Winter Chores: Preparing The Garden Soil

After last year, our first year having a garden, we determined to do things much better this year.  We kind of threw our garden together at the last minute last year.  On the bright side we did learn a lot out of our failures.  Not everything was a failure. We did get a better harvest than we expected from the haphazard way we threw our garden together.  But this year is going to be different, we hope.

We have done a lot of things to fix our pH, which we believe to have been a major problem with our garden last year.  In the fall, we burned a large pile of brush we had collected and spread the ash over the garden.  We also tilled in a bag of lime.  At last check, our pH was between 6.0 and 6.5.  A huge improvement over the 5.0 we had in the fall.

Next, we decided that we needed more organic matter.  Lots of compost.  We built a compost bin last summer and have done a good job of throwing in our waste in the bin.  Unfortunately, we had a lot more grass clippings and not enough leaves and vegetable waste to make a good balance for composting.  It also did not get turned as regularly as it should have, and the biggest problem I think was that it was not wet enough most of the year.  So, due to those factors, we have not gotten very much home made compost to add to the garden.
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Garden Lime

We have a serious issue with the acidity of our soil. All the pine trees we have do not help this fact one bit.  We did not even know we had a problem until after the growing season when we purchased a soil tester from Lowe’s (I think Lowe’s should sponsor our blog as we seem to mention it a lot).

While last year’s crop wasn’t a failure, I believed it should have been better.  So I set out researching to identify ways to make it more abundant.  During my research, I came across soil pH.  This had never crossed my mind.  While reading as much information I could find on the internet about soil pH, I read an article that said dandelions liked acidic soil.  We have a lot of dandelions.  Also, pine needles are acidic, and we have an abundance of pine trees.  This lead me to wonder if that had been part of the problem.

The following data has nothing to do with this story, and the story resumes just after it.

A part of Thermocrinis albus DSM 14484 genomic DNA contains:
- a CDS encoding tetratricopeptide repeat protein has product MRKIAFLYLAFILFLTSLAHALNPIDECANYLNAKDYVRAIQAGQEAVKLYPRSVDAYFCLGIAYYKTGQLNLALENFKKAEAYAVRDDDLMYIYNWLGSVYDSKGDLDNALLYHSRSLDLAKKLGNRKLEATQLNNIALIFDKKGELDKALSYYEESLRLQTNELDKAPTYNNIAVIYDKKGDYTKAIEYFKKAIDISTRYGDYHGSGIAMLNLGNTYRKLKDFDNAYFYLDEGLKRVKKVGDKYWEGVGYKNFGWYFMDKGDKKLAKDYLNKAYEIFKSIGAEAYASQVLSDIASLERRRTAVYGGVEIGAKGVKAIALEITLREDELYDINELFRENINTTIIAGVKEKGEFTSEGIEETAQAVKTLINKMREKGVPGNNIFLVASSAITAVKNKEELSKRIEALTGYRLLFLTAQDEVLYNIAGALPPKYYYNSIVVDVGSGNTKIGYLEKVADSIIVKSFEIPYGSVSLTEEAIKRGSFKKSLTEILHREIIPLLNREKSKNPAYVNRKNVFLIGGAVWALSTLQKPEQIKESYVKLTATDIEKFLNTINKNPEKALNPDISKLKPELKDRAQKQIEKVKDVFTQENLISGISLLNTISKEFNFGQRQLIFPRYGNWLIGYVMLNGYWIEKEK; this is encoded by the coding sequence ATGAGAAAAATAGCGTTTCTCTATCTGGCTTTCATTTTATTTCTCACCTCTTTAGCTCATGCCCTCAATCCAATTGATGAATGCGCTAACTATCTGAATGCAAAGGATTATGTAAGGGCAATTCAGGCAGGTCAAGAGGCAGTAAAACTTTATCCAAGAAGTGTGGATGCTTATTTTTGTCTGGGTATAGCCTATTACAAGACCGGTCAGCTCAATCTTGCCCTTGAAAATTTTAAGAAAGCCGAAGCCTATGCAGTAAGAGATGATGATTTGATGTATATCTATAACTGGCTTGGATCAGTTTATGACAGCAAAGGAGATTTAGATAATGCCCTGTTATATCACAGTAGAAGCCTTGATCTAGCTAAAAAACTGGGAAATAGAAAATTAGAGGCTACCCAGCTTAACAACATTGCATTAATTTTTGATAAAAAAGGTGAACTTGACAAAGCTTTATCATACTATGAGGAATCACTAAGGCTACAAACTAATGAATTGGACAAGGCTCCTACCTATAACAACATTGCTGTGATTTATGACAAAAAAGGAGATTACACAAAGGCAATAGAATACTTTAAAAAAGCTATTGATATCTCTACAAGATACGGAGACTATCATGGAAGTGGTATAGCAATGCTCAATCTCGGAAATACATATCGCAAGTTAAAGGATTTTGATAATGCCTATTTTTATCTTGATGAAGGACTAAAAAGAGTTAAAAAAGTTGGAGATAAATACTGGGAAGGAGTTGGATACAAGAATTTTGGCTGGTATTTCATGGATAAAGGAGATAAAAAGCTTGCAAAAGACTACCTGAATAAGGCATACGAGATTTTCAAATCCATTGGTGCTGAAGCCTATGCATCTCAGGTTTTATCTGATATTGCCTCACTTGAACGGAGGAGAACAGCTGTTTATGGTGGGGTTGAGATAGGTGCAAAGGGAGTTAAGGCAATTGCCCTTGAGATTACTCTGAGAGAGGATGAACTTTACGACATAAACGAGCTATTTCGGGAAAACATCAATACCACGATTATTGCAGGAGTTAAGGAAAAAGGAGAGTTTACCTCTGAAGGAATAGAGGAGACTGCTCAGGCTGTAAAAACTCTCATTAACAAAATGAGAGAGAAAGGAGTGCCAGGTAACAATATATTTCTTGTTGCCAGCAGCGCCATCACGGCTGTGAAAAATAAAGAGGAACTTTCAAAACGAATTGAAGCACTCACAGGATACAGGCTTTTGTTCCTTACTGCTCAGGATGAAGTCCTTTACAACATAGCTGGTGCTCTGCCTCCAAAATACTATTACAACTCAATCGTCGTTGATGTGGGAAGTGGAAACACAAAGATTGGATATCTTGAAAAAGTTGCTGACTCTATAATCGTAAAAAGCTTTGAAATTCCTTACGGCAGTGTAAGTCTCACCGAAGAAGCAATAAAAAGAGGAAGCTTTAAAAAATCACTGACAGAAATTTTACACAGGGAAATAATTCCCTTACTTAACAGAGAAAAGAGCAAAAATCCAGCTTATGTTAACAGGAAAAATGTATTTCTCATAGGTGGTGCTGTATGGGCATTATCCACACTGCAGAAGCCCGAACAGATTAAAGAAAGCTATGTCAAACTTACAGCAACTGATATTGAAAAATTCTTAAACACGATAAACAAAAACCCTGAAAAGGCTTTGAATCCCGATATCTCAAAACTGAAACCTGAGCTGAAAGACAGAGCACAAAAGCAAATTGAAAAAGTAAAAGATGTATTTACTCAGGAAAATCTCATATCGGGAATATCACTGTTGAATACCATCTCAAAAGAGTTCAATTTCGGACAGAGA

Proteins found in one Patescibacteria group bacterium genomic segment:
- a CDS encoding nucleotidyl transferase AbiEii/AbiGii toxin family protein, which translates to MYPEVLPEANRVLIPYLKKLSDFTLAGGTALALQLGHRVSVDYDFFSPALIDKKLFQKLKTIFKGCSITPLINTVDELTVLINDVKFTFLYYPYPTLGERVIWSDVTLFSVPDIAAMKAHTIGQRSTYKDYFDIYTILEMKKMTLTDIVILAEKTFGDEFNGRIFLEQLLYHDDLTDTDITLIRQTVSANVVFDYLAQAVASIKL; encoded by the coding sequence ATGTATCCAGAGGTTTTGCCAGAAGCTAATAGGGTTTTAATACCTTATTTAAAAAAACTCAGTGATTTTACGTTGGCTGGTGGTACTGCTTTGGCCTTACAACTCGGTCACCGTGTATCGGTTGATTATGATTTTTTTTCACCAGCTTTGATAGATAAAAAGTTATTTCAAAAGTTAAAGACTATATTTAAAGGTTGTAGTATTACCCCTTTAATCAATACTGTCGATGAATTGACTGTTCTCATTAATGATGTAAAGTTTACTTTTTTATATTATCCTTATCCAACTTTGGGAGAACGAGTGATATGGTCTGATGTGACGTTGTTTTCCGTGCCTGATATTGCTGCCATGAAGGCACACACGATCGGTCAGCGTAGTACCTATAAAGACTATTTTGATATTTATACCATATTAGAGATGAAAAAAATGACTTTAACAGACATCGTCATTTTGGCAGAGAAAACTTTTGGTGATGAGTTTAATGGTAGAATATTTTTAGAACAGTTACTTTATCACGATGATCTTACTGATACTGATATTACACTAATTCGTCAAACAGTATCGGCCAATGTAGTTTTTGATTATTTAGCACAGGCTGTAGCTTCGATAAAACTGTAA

Upon testing the soil in the garden, I found our pH to be around 5.0. Way too low for most of our crops. Now, with a problem I set out on a solution

Most everything I read said use lime to raise your pH.  Everywhere I looked it said lime. Than I came across a little tidbit of very useful information. Wood ash also increases pH, and adds vital nutrients to the soil most fertilizers don’t.  Since we had a large brush pile from all the fallen limbs, tree trimming, and bush removal for the year, we just set it on fire right on top of the garden.  There is a post, Fire! Fire! Fire!, about that on our blog.

After the bonfire and the spreading of the ash around the garden, I tilled the ash in and retested the soil.  It had raised the pH from 5.0-5.5 up to 5.5-6.0.  I tested several spots on the garden so that is why there is a range of numbers.  That still left another half a point to go in places.  Our goal was to get the pH to 6.0-6.5.  Every vegetable we intended to grow was happy in this range.  According to the chart on the bag of lime and the approximate size of our garden, we needed 1.5 bags of lime to get that last little bump to the pH.  We figured it was better to be slightly under than slightly over, and we are cheap, so one bag of lime for the garden.

We bought plain old powdered garden lime.  The pelletized lime was just a touch more expensive and we are on a budget (read: cheap).  Next year we will spring the extra 40 cents a bag for pelletized lime.  At first the lime spread easily from our spreader.  After a short period of time it would cake up leaving a hole where the lime had gone out of the spreader.  A quick shake and everything would be working again.  The farther down the level of lime in the spreader would go, the worst the caking got, and the harder it had to be shaken.